As you may be aware, I’m not very happy with the Media Library in Windows Home Server 2011. As well as the shortcomings and design issues that I wrote about here, it also turned out that WHS 2011 has a tendency to corrupt music metadata and Album art stored in the Music Library.
In one of the discussions about these issues that went on in various forums, I came across a reference to an application called Bliss. It’s an application that seeks out Album covers online and will download and install them into your music collection automatically.
Since WHS 2011 had blithely overwritten all my carefully-prepared high-resolution Album art with its own low-resolution versions, I thought that I would give Bliss a whirl to see if it could repair the damage wreaked by WHS 2011.
To cut to the bottom line, Bliss does what it says on the tin, and I can recommend it; but there are a few quirks to be aware of if you want to use it to maintain Album art on a WHS 2011 system.
What follows is the detail of what I did and what I found…
While Bliss can be installed and run on WHS 2011, it is not packaged as a true Add-in application for WHS 2011. Add-ins are designed to be downloaded onto your Desktop PC or your Laptop, and installed onto your WHS 2011 from there. Once installed, the Add-in appears in the WHS 2011 Dashboard, where the application can be accessed and controlled. Bliss, on the other hand, is packaged as a traditional application. Once installed and started, it runs in the background and is accessed and controlled via your web browser. This means that it can be installed on your Desktop, your laptop, or the home server. Once running, you can point Bliss at the location of your Music Library, and it will go to work.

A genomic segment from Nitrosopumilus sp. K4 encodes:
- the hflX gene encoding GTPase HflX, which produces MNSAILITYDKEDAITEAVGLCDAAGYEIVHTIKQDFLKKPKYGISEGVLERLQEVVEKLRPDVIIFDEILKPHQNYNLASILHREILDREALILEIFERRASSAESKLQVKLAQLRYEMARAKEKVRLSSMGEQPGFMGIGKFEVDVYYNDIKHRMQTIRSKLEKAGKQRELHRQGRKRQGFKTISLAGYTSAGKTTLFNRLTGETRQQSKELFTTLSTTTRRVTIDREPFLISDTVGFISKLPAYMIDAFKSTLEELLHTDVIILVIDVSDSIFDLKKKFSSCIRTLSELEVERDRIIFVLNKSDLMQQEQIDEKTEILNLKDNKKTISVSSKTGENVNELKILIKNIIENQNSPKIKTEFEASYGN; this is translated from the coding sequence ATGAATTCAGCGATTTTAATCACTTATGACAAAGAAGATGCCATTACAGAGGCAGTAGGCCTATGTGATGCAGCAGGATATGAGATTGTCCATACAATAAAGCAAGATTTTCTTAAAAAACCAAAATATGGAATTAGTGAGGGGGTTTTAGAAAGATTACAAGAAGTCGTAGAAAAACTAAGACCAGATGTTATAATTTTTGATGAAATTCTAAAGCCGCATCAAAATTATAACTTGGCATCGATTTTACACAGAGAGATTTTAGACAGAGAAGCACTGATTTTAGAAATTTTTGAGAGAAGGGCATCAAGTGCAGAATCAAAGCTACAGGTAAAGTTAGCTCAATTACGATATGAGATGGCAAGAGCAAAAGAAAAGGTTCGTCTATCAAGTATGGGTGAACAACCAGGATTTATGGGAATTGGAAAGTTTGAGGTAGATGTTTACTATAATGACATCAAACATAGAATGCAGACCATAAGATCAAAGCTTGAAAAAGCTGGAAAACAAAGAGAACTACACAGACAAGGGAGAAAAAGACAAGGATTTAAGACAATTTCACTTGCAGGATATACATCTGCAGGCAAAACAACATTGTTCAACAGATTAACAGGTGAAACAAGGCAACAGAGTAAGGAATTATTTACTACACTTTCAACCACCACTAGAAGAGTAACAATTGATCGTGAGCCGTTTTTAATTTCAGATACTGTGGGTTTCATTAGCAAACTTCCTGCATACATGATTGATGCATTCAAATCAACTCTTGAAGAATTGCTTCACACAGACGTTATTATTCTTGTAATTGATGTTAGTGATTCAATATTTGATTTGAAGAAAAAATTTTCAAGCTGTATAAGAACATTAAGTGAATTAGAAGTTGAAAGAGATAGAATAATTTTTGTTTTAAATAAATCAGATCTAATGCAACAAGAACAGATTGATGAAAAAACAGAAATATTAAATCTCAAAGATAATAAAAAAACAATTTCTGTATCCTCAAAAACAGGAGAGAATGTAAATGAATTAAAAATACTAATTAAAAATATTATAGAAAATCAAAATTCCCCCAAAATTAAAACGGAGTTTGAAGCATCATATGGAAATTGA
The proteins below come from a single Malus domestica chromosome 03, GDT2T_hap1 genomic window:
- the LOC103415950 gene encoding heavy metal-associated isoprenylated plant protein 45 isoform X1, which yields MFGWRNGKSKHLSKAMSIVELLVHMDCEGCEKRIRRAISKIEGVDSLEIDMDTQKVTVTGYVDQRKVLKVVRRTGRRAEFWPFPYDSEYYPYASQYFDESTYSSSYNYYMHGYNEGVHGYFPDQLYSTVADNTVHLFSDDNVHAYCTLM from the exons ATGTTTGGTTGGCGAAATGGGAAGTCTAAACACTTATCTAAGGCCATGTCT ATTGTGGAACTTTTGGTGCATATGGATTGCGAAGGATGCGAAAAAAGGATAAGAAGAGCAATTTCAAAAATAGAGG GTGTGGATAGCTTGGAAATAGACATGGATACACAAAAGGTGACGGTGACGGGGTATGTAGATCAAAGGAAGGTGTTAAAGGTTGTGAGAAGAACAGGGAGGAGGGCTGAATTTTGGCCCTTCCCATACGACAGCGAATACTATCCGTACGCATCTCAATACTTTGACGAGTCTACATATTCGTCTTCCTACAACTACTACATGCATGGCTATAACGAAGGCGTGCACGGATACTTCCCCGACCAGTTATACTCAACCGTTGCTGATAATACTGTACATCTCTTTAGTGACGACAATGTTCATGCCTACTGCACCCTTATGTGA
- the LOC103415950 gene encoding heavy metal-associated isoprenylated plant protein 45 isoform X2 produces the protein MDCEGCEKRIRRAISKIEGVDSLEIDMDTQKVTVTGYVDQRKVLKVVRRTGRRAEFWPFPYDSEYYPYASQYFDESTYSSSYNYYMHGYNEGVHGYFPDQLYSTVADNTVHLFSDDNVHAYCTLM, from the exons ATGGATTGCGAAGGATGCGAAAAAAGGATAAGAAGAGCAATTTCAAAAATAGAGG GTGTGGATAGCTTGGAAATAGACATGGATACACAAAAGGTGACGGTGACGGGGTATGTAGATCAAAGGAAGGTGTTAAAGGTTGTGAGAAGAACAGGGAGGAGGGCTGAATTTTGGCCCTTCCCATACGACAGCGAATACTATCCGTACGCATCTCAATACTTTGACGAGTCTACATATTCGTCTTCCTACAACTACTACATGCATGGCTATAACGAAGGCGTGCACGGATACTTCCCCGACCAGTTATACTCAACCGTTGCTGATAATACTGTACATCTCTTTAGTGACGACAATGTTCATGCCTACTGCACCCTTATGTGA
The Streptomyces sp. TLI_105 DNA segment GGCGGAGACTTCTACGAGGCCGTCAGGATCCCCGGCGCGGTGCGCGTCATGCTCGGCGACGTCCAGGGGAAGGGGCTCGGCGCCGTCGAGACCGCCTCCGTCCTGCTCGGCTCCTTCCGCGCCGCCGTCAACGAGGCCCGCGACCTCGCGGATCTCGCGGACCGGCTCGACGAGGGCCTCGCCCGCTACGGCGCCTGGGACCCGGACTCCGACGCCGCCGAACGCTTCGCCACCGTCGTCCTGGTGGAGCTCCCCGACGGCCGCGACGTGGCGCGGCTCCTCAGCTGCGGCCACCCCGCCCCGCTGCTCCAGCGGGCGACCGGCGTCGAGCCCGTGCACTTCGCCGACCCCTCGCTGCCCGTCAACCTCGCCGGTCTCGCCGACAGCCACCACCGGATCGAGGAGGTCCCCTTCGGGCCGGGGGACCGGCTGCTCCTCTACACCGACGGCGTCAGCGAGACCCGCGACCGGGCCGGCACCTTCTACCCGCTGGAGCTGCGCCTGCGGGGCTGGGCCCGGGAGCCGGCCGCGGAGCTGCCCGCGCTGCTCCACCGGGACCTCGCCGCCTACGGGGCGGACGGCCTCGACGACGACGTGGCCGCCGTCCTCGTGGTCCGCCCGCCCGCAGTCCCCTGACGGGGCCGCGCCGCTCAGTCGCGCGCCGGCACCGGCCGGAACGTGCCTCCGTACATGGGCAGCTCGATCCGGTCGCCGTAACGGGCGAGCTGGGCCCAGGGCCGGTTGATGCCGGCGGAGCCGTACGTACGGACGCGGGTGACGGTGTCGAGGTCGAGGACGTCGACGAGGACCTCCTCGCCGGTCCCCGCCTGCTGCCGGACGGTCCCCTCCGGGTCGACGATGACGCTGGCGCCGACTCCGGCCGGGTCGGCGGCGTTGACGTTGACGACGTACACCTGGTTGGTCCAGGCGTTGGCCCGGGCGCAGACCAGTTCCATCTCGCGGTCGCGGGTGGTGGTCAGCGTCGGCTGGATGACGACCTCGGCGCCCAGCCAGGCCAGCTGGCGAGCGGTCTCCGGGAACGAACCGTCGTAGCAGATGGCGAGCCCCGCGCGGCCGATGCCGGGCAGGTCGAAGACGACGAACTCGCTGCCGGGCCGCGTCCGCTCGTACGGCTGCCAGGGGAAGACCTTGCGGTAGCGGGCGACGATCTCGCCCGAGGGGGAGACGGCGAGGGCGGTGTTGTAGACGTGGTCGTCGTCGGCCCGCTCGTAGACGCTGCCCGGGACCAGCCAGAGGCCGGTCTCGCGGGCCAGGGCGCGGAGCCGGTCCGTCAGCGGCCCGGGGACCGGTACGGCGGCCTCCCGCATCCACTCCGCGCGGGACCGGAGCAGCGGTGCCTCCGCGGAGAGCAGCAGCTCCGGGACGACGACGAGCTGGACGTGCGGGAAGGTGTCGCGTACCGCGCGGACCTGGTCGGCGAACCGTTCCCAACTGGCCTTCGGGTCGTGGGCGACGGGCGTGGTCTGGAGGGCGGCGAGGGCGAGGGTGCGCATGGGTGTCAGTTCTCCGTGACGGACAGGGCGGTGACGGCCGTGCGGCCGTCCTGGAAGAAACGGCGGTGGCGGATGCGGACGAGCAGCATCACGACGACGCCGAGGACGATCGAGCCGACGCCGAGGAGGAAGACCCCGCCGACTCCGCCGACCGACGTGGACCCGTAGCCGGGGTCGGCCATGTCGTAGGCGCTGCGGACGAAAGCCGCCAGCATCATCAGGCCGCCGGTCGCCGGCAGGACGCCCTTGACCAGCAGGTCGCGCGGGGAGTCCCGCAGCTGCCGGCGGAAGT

To install Bliss on WHS 2011, you need to open up a Remote Desktop Connection to your WHS 2011 system to gain access to the Administrator’s Desktop on the server. From there, you can double-click on the Bliss Setup program, and it will be installed on the server. Since it is installed in a server environment, it is best that it is running as a Windows service. That way, it will automatically start up when the server is booted – you won’t need to manually start it. Full instructions on how to install it as a Windows service are given on the Bliss web site here.
Once Bliss is running (either as a Windows service, or by being started manually), then access to the functions of Bliss is done via a web browser. If Bliss is running on your Desktop, then accessing Bliss is done via the URL: http://localhost:3220. However, if it is running on your WHS 2011, then you’ll need to point your Desktop PC web browser to http://Servername:3220, where Servername is the name of your server. And here comes the first quirk. When I tried that, the web browser failed to find the Bliss web page.
The reason is that installing Bliss on WHS 2011 does not automatically add in a Firewall rule to allow access via the 3220 TCP port. I needed to once again open up a Remote Desktop Connection to my WHS 2011 system to gain access to the Administrator’s Desktop on the server. From there, I used the Windows Firewall Management applet to create a new TCP port rule to allow inbound access to port 3220:
I also made sure that this rule was only valid for my Home (private) network: